Tailoring a program to tackle homelessness and alcoholism saves lives
Maybe it’s time we woke up and realized that how we’ve been dealing with a certain segment of homeless people in this city just isn’t working.
You probably know the ones I mean: you pass by them if you walk downtown on your way to a Jets game. Heck, you may occasionally give a buck or two while they panhandle outside the bus shelter as you catch your bus home. Sometimes, you avoid them, cutting them a wide path while they sleep it off in a puddle of their own urine, after they’ve spent an afternoon drinking.
Winnipeg, like any city, has a certain percentage of chronic alcoholics who are hard to house. But unlike most other major cities in this country, we still do not have a program in place to help them.
But that’s about to change, thanks to Main Street Project, which has been working hard at getting Winnipeg its first “wet shelter,” meaning a managed-alcohol program for chronic alcoholics.
Main Street Project executive director Rick Lees says his organization is looking at announcing later next month plans to offer 34 beds to residents who are considered extreme health risks — binge drinkers who are, in some cases, close to death and cannot find shelter anywhere else. They will be provided housing, food and managed alcohol in a safe environment.
Here’s the deal: when you’re an alcoholic, you can drink yourself into a stupor and fall asleep on your couch or in your bed and you really don’t bother anyone. But when you’re a homeless alcoholic, your ability to find a place to sleep is severely limited.
Main Street Project is the one place in Winnipeg that will take homeless people when they have booze on their breath — as they term it, it’s a low-barrier shelter — so clients who are stoned or drunk can still find a place to sleep. But it only has 85 beds.
All other facilities are considered “dry” shelters, operating on the premise that they help those who are homeless deal with their addictions by offering them a safe place when they are sober.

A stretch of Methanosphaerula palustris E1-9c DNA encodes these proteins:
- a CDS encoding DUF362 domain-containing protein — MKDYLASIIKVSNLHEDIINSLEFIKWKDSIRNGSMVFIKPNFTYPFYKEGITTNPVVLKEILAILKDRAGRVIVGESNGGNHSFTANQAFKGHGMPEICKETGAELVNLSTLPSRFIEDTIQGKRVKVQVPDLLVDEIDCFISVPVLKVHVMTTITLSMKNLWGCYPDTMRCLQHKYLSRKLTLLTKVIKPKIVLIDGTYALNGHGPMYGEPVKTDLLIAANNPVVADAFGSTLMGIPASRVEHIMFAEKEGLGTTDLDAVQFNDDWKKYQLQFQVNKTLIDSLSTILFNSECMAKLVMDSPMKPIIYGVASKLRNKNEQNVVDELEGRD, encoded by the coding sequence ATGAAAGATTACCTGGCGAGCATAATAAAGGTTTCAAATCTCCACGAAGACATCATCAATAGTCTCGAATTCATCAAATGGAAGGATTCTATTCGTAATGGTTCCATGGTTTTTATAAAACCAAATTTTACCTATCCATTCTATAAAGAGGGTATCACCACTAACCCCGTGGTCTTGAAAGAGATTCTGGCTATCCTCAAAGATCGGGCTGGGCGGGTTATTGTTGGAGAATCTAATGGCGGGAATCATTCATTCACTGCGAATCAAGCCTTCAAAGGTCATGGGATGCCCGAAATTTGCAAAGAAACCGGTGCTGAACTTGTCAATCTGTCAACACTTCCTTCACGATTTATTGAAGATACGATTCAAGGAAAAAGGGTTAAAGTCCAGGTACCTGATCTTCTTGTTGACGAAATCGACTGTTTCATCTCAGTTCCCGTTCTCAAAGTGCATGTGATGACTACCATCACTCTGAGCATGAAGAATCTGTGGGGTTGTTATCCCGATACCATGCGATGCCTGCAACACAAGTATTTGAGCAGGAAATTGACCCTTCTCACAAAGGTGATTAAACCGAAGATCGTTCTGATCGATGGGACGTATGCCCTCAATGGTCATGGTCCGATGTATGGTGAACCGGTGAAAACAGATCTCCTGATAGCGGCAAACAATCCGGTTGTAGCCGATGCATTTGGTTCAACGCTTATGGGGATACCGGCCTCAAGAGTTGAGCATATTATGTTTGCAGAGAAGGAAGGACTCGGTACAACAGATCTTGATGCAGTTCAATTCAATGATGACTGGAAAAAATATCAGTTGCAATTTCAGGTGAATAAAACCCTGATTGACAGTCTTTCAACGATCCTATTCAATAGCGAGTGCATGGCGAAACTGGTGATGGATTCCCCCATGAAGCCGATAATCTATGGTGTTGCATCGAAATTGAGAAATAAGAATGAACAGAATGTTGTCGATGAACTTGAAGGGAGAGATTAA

But for a certain percentage of people, being sober is not ever going to happen. And our approach of forcing sobriety on them isn’t going to work. Park your moral judgments now, folks.
Increasingly, poverty, housing and public-health activists have begun to look to a new solution — these “wet shelters,” or managed-alcohol programs, are a way of dealing with those who are hard to house as a principle of harm reduction. Lucille Bruce, the CEO of End Homelessness Winnipeg, says that while there is a need for safety in shelters and housing that can be found by requiring that the residents are sober, for a certain percentage there is also a need for shelters where people who are intoxicated can be kept safe.
But “wet shelters” go beyond allowing residents to be housed while intoxicated. In places such as Thunder Bay, Ottawa, Kenora, Edmonton and Toronto, residents are provided alcohol in a managed program, to prevent binge drinking and to limit the consumption of non-beverage alcohol on the streets (including mouthwash, hand sanitizer and cough syrup).
These programs offer up to 11 hourly drinks a day, providing chronic alcoholics safe access and preventing them from becoming ill from withdrawal.
What has been the outcome?
Lees says it simply: “It sustains people’s lives. People live longer.” In fact, he says there are six clients who have been identified as having only a year to live, whom he hopes will be offered comfort, safety and perhaps an extension of their lives by Main Street Project once the new program opens.
As well, he says the program will save money in the long run because the clients will no longer strain services such as health care, emergency rooms and the justice system. In studies done across the country, savings have been realized in terms of ER costs, paramedic and police-service utilization, decreased prison time, decreased vandalism and petty theft, less harm to the individuals and fewer deaths.
The Kwae Kii Win Centre in Thunder Bay opened in 2012, providing 15 clients with a managed-alcohol program. In a study published in the Harm Reduction Journal in 2016, participants talked about how the shelter became a community for them and how they began to learn new skills and build upon their own skills once their need to find booze and shelter had been met.
It’s easy to say that a managed-alcohol program means these residents don’t have to try sobriety, that it just gives them an excuse to stay drunk and live off the system. But the bottom line is this: for some people, sobriety is never going to happen, no matter how much we scream at them that it should. So what harm could kindness do?
Shannon Sampert is an associate professor in the department of political science at the University of Winnipeg and the director of EvidenceNetwork.ca.
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